Tuesday 21 May 2013

Poetry demystfied.

People have a way of backing off from poetry. Not for me, only for clever people, I hate poetry, can't make sense, haven't got time, why?, not cool, not hot, what's poetry?

Poetry involves two steps: making meaning, and making meaning with language.

The bad news is that there isn't any ready-made, given meaning, which is really very bad news for fundamentalists, and the good news is that we make it for better or worse all the time.

We make meaning with whatever creative means is immediately at hand, with purpose, within a context. I have come to realize that the astute and creative business person is as expressive and produces as much beauty as any artist, musician and poet.

Language is the plumbline of human meaning since it's the most immediately available means of expression. The subtlest thought, intention, idea and action are birthed in language, as intuitive consciousness strikes spontaneously.

The difference between deliberate and intuitive consciousness is language.

An important aspect of my education began in my first year as an undergraduate when I reached for pen and paper and began to write my spontaneous thoughts. In the very first sentence I learnt that my spontaneous thoughts were rubbish. In my second paragraph I asked for wisdom. That was good, but it was a mistake. I should have asked for wisdom in respect of what to ask for. That would have put me in line for a more efficient introduction to deliberate consciousness.

Of course you can pay deliberate attention to anything you want, When you pay deliberate attention to uttering truthfulness from your core, you're doing poetics, which may or may not result in good poetry. If you ask an academic what good poetry is, you won't get a clear answer. As professor of English I would have brought the house down if I had tried a definition of good poetry. That's not allowed. As a coach I can state with much confidence that good poetry is poetry that creates resonance.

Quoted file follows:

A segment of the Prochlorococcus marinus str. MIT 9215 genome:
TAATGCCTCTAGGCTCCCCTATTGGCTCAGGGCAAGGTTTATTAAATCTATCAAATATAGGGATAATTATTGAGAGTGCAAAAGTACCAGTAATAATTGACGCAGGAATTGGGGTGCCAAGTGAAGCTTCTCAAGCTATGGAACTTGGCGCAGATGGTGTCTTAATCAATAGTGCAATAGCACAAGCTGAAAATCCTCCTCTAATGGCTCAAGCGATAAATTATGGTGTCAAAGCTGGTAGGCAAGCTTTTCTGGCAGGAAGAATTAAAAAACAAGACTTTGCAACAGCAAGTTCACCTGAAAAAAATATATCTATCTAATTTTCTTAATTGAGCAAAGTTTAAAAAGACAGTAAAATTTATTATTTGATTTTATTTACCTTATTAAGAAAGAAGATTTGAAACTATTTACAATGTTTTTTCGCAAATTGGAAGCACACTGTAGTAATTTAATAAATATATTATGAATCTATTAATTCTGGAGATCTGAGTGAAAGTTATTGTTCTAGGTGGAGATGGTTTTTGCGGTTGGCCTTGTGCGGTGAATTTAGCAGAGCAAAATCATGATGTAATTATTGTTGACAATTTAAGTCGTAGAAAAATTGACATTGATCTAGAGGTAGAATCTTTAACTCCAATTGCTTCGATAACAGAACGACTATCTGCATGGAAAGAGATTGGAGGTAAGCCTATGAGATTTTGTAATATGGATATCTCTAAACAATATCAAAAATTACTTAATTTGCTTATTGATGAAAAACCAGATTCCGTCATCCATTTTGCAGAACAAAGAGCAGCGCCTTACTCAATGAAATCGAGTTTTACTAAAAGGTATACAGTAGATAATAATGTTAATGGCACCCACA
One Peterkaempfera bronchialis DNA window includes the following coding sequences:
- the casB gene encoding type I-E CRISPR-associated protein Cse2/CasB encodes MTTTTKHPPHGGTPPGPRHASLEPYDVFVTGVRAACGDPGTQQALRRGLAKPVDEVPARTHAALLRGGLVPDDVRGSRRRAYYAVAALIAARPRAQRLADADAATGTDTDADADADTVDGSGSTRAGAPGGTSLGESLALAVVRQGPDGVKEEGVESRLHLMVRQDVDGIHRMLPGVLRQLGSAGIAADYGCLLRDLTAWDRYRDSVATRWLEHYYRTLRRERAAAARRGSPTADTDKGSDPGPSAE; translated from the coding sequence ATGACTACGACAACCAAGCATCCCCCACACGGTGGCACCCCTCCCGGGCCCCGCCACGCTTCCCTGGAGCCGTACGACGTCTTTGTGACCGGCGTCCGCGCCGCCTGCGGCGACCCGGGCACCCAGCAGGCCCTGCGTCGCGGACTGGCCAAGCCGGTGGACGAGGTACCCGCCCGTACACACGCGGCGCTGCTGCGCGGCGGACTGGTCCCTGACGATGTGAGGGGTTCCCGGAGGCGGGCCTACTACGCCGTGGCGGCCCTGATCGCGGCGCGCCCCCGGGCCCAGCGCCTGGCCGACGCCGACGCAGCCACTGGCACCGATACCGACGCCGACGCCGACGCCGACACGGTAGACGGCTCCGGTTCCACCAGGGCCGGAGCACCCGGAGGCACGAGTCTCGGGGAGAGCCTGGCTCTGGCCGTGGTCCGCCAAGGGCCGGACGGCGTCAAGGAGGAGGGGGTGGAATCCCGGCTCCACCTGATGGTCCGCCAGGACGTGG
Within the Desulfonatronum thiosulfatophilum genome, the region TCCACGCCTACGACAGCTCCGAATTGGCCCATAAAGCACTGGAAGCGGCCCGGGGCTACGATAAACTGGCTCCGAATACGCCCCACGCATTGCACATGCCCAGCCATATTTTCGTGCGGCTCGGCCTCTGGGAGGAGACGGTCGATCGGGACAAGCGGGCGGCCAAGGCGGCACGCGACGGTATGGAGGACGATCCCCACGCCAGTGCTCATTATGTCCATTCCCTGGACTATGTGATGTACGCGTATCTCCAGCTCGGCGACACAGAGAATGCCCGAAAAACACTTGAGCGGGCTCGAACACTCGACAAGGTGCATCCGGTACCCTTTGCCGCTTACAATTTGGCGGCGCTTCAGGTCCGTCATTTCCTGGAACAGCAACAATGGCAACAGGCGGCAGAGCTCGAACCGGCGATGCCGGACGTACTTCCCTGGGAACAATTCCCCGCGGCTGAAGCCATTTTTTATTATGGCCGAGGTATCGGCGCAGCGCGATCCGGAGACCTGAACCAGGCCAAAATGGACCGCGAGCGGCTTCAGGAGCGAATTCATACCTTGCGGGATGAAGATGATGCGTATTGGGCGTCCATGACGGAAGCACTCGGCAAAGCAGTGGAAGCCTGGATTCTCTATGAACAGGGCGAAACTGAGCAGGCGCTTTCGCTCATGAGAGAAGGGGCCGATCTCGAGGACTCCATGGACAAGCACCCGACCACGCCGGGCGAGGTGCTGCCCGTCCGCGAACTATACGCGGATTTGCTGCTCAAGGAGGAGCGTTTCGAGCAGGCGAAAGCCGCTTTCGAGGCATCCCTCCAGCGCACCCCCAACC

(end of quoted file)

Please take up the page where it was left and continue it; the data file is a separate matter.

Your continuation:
Words uttered (spoken or written) from the core that find felt resonance with the cores of others are much like music, in an objective sense. A,B,C,D,E,F and G are not only letters of the alphabet, they're particular sounds, too. As well as all the sharps and flats. Unlike writing, music is not an invention but a discovery. As Andre Rieu says, if we all made more music together, there would be more peace in the world. If we uttered ourselves more skilfully in terms of speech and drama on the everyday stage of soliloquy, dialogue and chorus, and spiritual, social and individual identity blended perfectly into an undeniable presence of character and character of presence, communication would regain much of its art, and lose most of its pragmatic teeth.

If you cannot find your presence in the street, you will not see your character in the mirror.

Are we doing poetry yet?

When I was explaining this to one of my classes, I put it in a poem:


Many leaves, one tree;
many people, one poem.

So, in a nutshell, poetry is very much about presence. You recognize presence more than you see presence. You sense presence more than you perceive it.

The five senses are good for physical survival, the sixth sense puts it all together and gives humankind identity in the cosmic scheme of things.


He gently blows this smoke-ring
through the first.
I'm silent,
pretending to puff a pipe I don't have.

My colleague who teaches Afrikaans poetry has told me that the moment anyone opens their mouth to speak, he instantly knows everything about them. I think I'm going to test this today.

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